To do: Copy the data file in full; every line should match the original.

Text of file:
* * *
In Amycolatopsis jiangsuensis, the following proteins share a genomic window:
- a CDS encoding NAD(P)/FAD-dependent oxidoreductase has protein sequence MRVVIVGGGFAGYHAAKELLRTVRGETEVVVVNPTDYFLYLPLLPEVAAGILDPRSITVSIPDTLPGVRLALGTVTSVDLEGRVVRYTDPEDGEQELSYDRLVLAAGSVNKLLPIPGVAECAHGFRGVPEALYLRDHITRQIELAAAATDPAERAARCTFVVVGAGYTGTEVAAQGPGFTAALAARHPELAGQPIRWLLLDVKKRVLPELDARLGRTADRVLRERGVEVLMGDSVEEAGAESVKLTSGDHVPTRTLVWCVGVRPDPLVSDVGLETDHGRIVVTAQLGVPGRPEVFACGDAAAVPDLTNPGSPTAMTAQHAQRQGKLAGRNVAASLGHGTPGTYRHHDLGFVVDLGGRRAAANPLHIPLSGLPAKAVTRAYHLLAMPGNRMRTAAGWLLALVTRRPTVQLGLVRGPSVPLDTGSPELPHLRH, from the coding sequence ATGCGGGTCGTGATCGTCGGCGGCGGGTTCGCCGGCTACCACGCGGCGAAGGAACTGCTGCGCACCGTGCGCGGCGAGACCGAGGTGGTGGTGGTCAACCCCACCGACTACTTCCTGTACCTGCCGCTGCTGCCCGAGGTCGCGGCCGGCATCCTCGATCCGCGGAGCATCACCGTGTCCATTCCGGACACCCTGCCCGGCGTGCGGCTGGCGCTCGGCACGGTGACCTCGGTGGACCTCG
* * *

In Amycolatopsis jiangsuensis, the following proteins share a genomic window:
- a CDS encoding NAD(P)/FAD-dependent oxidoreductase has protein sequence MRVVIVGGGFAGYHAAKELLRTVRGETEVVVVNPTDYFLYLPLLPEVAAGILDPRSITVSIPDTLPGVRLALGTVTSVDLEGRVVRYTDPEDGEQELSYDRLVLAAGSVNKLLPIPGVAECAHGFRGVPEALYLRDHITRQIELAAAATDPAERAARCTFVVVGAGYTGTEVAAQGPGFTAALAARHPELAGQPIRWLLLDVKKRVLPELDARLGRTADRVLRERGVEVLMGDSVEEAGAESVKLTSGDHVPTRTLVWCVGVRPDPLVSDVGLETDHGRIVVTAQLGVPGRPEVFACGDAAAVPDLTNPGSPTAMTAQHAQRQGKLAGRNVAASLGHGTPGTYRHHDLGFVVDLGGRRAAANPLHIPLSGLPAKAVTRAYHLLAMPGNRMRTAAGWLLALVTRRPTVQLGLVRGPSVPLDTGSPELPHLRH, from the coding sequence ATGCGGGTCGTGATCGTCGGCGGCGGGTTCGCCGGCTACCACGCGGCGAAGGAACTGCTGCGCACCGTGCGCGGCGAGACCGAGGTGGTGGTGGTCAACCCCACCGACTACTTCCTGTACCTGCCGCTGCTGCCCGAGGTCGCGGCCGGCATCCTCGATCCGCGGAGCATCACCGTGTCCATTCCGGACACCCTGCCCGGCGTGCGGCTGGCGCTCGGCACGGTGACCTCGGTGGACCTCG